Pro Woodworking Tips.com
Measuring Devices and How to Read
Measuring devices and how to read
As a woodworker I tend to take some things for granted. That is to say things that were
taught to me when I was very young, I kind of assume everybody knows, and maybe they do. But just in case, I
figured it might be a good idea to go over it.
When I was taught how to measure something, I don't recall ever seeing a tape measure. Everything
was measured with a wood rule. Generally, they were six feet long, with folding joints. These are still used, but
not nearly to the extent they once were.
Now days everyone has a tape measure, or ten. They are very convenient, come in all different
lengths and thicknesses, and clip neatly to your pocket, for instant access. It seems as though there's some sort
of contest going on to see who can make the longest one. (size matters ?). I find a twenty five foot tape, that
isn't extra wide to be most practical on a construction site, (for my taste the max tapes are too wide
to hold comfortably).
In a cabinet shop, I prefer to use a sixteen foot one. This is due to the fact that the long ones
at a jobsite are likely to get used to their capacity, while for cabinet making, most of our measurements are under
ten feet. Once you go smaller than a sixteen foot tape, they tend to be made too small to hold easily, and a bit
We use a tape about eighty five percent of the time, but they do have their drawbacks. For example,
after a while, the end tends to move a little too much. Used for measuring the inside of an opening, and then
cutting a part for it, by measuring from the end of a board can result in a sloppy fit. I tend to hold the "dumb"
end of the tape with my thumb, and pull it tight, when taking an inside measurement.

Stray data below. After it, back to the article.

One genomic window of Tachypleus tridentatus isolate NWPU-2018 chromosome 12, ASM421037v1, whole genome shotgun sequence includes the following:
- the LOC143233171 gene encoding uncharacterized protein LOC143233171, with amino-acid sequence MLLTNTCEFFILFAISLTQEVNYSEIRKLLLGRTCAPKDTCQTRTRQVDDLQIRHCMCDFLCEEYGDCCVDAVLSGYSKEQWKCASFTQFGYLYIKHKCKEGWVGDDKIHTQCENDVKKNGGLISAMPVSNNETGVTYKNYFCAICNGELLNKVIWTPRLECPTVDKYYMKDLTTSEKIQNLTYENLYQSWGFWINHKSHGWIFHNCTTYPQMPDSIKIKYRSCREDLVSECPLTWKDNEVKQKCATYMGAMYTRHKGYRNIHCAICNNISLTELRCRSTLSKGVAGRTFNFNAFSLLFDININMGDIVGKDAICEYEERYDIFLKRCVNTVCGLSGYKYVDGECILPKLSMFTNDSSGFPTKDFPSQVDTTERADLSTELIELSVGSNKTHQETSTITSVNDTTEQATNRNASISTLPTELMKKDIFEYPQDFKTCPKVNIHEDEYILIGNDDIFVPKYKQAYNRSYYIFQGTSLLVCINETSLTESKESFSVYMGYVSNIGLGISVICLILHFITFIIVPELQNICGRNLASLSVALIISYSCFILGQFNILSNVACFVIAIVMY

The other option would be to use a rule. These too, are available in various configurations. Some
have a metal extension for inside measurements. Some are marked as inside read rules, while others are marked as
outside read rules. See photo.
The second photo shows two metal measuring devices. The one on the left is a draftsman's square,
the one on the right is a straight edge with measurements on one side, and a center measuring tool, on the other.
This allows you to measure from a center point out, in both directions. This is a very handy tool.
If working with several measuring devices, it is a good idea to verify they're synchronised, or you
could be in for a surprise. (often they are not going to read the same).
In the above photo you can see that the smallest increment of measurement on it is 1/16". (also the
shortest line). Each line on the rule is an increment of that. The next line is 1/8". (or 2/16"). The third line,
also a short one is 3/16". The length of the lines help to quickly determine if it's read as a multiple of a
sixteenth, or an eight, or a quarter, and finally a half. Also note the "hook" on the end of the rule. (It folds in
to be relatively flush with the edge of the rule). This is to allow easy measuring from the outside of an object. I
rarely use it, but it's worth noting.
This method of line length makes it easy to find, say 9/16". Knowing that a half inch is equal to
8/16", it's a matter of going to the next sixteenth increment. I can't tell you how many times over the years,
someone called out a measurement to me as, 1/2" plus one little line. I have to admit wondering who hired this
"carpenter", and why!
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